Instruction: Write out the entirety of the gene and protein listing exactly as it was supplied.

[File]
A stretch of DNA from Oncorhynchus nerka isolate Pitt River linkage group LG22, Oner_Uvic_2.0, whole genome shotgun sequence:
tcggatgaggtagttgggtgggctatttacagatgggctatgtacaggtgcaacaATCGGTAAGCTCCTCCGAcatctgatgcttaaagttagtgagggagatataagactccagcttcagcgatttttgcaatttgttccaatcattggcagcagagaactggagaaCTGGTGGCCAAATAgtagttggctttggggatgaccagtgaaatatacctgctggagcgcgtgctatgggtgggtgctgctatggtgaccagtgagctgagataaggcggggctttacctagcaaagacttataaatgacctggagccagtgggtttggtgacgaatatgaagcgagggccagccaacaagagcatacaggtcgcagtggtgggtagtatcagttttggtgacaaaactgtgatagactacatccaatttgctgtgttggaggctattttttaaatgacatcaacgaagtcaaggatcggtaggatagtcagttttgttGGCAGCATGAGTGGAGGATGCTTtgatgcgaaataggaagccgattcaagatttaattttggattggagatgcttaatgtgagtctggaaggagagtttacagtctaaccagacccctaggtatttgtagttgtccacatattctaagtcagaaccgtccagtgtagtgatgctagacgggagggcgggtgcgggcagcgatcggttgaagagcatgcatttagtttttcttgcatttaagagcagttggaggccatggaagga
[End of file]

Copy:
A stretch of DNA from Oncorhynchus nerka isolate Pitt River linkage group LG22, Oner_Uvic_2.0, whole genome shotgun sequence:
tcggatgaggtagttgggtgggctatttacagatgggctatgtacaggtgcaacaATCGGTAAGCTCCTCCGAcatctgatgcttaaagttagtgagggagatataagactccagcttcagcgatttttgcaatttgttccaatcattggcagcagagaactggagaaCTGGTGGCCAAATAgtagttggctttggggatgaccagtgaaatatacctgctggagcgcgtgctatgggtgggtgctgctatggtgaccagtgagctgagataaggcggggctttacctagcaaagacttataaatgacctggagccagtgggtttggtgacgaatatgaagcgagggccagccaacaagagcatacaggtcgcagtggtgggtagtatcagttttggtgacaaaactgtgatagactacatccaatttgctgtgttggaggctattttttaaatgacatcaacgaagtcaaggatcggtaggatagtcagttttgttGGCAGCATGAGTGGAGGATGCTTtgatgcgaaataggaagccgattcaagatttaattttggattggagatgcttaatgtgagtctggaaggagagtttacagtctaaccagacccctaggtatttgtagttgtccacatattctaagtcagaaccgtccagtgtagtgatgctagacgggagggcgggtgcgggcagcgatcggttgaagagcatgcatttagtttttcttgcatttaagagcagttggaggccatggaagga